The Statue

If it did, it happened like this:
The crowd assembled, filled up the entire palace.
And line after line stood, joined together,
In the broad space of the porch and the court,
In rows and rows of erect figures,
Between the carved pillars of red marble,
On the expanded marble stairs —
Built over hewn stones — and on the slope
Of the hill, adorned with olive trees.

Among them were the fastidious sons of Hellada,
Earthly corn-dealers from Malta
And from the other remote islands of the sea which
Were a part of Asia; from Cyprus,
And spear-loving men from Sparta,
And goat-shepherds from Arcadia,
And hard, sturdy Macedonians,
All gathered and came from the ends of Greece,
And from Magna Graecia in Italy: All came
As one man to the inauguration of the monument —
Of the statue of Zeus — for long
The rumor was spread, nowhere in the world
Was the likeness of that wondrous statue.

And it seemed, under the beams of the sunlight,
That the silent, erect pillars stood
Alive, in the warmth of flesh and blood,
And softly, secretly, the garlands caressed them
Like tiaras: dark-green ivy,
And roses: orange, blood red,
Pale-white and blushing-pink.

And majestically festive, impatient, the crowd
Was waiting — all the people. And the cloud of incense
Was rising, and lo! It floated upward.
And light-blue clouds, on hazy wings,
Lightly rose, and expanded, and rose,
And united — and the curtain stirred.

Suddenly, from within the incense, it was disclosed —
Within the curling, mounting cloud —
An unearthly, splendorous vision appeared,
The marvel of Greece, the shield-holder's face.
The ivory body was alive in immortal, eternal beauty,
In immeasurable valor, in the harmony and blossoming prime
Of a man-god's power. Over his face a halo,
He boasted his wondrous strength, the abundant
Presence of eternal joy and grace.

The greatest grace of the world's creator, the maker of all,
Was reflected in his eyes and lighted
The face of the father of the gods and man.
His locks overflowed from his magnificent head,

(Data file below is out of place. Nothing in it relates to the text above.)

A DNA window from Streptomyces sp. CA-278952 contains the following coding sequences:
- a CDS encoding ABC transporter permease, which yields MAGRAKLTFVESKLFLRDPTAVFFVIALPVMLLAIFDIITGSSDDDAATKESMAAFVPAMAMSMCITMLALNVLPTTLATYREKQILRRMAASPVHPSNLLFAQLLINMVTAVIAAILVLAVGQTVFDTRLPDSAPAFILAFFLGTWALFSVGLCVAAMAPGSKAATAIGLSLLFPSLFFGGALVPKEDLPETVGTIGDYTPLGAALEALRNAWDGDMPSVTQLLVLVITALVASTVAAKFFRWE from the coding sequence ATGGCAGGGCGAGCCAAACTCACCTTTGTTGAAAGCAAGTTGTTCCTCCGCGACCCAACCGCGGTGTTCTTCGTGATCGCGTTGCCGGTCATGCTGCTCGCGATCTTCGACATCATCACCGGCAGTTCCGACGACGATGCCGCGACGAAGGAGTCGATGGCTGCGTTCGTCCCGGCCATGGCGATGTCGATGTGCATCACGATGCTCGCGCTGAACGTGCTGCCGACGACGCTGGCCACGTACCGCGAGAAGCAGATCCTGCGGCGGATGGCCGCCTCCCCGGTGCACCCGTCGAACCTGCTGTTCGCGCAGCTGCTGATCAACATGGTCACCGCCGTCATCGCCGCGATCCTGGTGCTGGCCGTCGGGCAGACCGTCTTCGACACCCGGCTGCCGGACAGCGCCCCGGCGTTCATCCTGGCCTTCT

A Southern storm resided in his entangled eyebrows,
Terrible in their might. His whole being was serene majesty,
Generous spirit and tranquil nobility.
All the people froze in mute joy,
They stood dumbfounded, silent and thrilled.
Suddenly they stirred, and line after line,
Man after man bowed and fell
To his knees, and like the roaring sea,
The sound of the astounded people rose, their joy,
Their ecstasy: "Kalos! Kalos! Kalos!"

But among all the kneeling people,
Crying out in fervor and wonder,
There was only one who did not kneel before the god,
And did not bend his proud, noble head.
Silent, pale, he stood among the crowd,
And something bitter seemed to curve his lips.
Only one remained standing erect,
And that one was — the statue's creator.

The wondrous statue's creator alone, he alone, did not kneel,
And did not bend his noble, proud head,
And remained standing, only he — because:
Seeing the god's face, its enchanting glory,
Seeing its pure, godly beauty —
Suddenly God's face appeared before his eyes,
Exceeding it in beauty,
Still purer, still godlier than it —
Like the phantom that hovered before his eyes,
Like the image that haunted him,
The mysterious vision of his creation,
When his dream was devised and inspired
His imagination, in the pain of the creator's pangs,
In the bitter tears of impotent despair,
And in the intoxicated victory of the conqueror of matter —
Till God was created and still was an ideal...